"Silver Streak" question

After years of watching it, I can quote most of this movie verbatim, with the notable exception of the part where George orders dinner on the train. He speaks French while ordering, and I’ve always wondered something about that scene. After he’s finished placing the order (which includes a bottle of wine), the waiter says in a very solicitous manner, “Very good, sir!”

What I’ve never been able to figure out is, does he really mean that? I can see a few options here: [ul]
[li]George’s French is really outstanding, and the waiter wants to acknowledge it.[/li][li]George ordered a really outstanding wine, and the waiter wants to acknowledge it.[/li][li]The waiter sees George is up to bat and wants to help him look good in front of the lady.[/ul][/li]Alas, neither my French nor my knowledge of wine is sufficient to help bolster either of the first two notions, so I have always assumed it was the last. Can anyone who is familiar with French, wine, and this movie help me out?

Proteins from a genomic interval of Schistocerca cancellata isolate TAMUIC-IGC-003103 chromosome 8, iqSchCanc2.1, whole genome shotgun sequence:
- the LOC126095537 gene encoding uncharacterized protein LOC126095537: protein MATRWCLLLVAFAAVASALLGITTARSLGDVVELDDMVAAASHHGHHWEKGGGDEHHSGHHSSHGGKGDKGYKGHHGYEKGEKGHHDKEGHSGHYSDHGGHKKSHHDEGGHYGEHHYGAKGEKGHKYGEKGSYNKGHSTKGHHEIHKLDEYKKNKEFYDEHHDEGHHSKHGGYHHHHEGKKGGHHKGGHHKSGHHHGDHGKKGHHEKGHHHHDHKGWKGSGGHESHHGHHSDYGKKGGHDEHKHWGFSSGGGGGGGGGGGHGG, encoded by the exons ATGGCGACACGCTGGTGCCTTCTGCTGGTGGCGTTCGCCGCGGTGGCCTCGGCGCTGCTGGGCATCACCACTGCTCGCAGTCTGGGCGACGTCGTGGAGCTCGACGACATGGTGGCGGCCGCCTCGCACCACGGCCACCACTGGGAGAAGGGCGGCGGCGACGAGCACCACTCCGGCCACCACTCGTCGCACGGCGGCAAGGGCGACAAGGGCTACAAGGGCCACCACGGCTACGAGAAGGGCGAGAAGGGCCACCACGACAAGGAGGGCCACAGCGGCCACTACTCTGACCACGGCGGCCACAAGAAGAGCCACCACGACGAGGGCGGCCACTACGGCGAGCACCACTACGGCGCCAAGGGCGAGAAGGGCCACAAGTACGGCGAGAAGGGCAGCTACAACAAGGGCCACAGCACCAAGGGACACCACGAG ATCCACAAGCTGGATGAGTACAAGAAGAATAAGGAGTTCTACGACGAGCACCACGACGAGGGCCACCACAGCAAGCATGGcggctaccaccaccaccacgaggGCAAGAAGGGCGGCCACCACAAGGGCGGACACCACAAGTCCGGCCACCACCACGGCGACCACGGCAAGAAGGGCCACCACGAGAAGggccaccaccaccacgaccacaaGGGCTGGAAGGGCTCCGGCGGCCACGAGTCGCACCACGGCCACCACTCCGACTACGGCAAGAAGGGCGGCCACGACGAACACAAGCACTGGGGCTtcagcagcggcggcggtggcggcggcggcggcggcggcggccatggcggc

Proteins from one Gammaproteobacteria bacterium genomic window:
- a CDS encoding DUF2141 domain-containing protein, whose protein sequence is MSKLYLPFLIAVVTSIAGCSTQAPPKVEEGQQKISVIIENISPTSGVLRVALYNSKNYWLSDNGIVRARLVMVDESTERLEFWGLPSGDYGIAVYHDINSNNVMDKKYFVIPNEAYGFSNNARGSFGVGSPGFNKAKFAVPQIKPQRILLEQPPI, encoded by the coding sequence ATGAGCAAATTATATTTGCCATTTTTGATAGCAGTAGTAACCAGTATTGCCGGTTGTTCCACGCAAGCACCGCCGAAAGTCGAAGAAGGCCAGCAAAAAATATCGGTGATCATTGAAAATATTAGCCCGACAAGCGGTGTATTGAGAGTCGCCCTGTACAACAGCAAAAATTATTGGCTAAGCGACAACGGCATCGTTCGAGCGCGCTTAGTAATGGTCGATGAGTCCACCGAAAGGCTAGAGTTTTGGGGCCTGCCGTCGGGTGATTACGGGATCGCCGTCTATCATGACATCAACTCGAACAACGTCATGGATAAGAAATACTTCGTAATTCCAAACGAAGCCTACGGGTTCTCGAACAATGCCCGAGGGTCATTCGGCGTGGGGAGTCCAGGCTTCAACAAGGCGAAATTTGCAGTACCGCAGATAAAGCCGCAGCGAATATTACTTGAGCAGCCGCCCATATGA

Thanks in advance!

I just figured it was that waiter’s way of saying “Yes, sir.”

At the more upper-scale establishments I’ve (infrequently) visited, “Very good, sir” is a standard response from the wait staff after you’ve ordered.